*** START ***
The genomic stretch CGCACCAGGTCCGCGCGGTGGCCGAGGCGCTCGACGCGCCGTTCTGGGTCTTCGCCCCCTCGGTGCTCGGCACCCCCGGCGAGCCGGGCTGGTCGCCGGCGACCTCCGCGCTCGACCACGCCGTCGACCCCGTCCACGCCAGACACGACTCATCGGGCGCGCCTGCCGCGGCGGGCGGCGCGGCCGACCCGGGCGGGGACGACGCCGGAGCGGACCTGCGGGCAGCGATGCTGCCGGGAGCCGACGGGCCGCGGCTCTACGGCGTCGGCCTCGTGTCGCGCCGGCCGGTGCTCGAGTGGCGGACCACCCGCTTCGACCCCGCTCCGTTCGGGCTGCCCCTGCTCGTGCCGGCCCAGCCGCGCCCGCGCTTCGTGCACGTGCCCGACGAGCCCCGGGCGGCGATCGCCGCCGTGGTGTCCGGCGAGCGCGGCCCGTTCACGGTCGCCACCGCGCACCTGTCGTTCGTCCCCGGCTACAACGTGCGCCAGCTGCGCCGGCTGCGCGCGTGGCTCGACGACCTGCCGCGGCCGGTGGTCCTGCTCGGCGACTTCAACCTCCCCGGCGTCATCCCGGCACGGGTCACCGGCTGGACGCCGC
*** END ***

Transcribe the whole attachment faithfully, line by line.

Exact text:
The genomic stretch CGCACCAGGTCCGCGCGGTGGCCGAGGCGCTCGACGCGCCGTTCTGGGTCTTCGCCCCCTCGGTGCTCGGCACCCCCGGCGAGCCGGGCTGGTCGCCGGCGACCTCCGCGCTCGACCACGCCGTCGACCCCGTCCACGCCAGACACGACTCATCGGGCGCGCCTGCCGCGGCGGGCGGCGCGGCCGACCCGGGCGGGGACGACGCCGGAGCGGACCTGCGGGCAGCGATGCTGCCGGGAGCCGACGGGCCGCGGCTCTACGGCGTCGGCCTCGTGTCGCGCCGGCCGGTGCTCGAGTGGCGGACCACCCGCTTCGACCCCGCTCCGTTCGGGCTGCCCCTGCTCGTGCCGGCCCAGCCGCGCCCGCGCTTCGTGCACGTGCCCGACGAGCCCCGGGCGGCGATCGCCGCCGTGGTGTCCGGCGAGCGCGGCCCGTTCACGGTCGCCACCGCGCACCTGTCGTTCGTCCCCGGCTACAACGTGCGCCAGCTGCGCCGGCTGCGCGCGTGGCTCGACGACCTGCCGCGGCCGGTGGTCCTGCTCGGCGACTTCAACCTCCCCGGCGTCATCCCGGCACGGGTCACCGGCTGGACGCCGC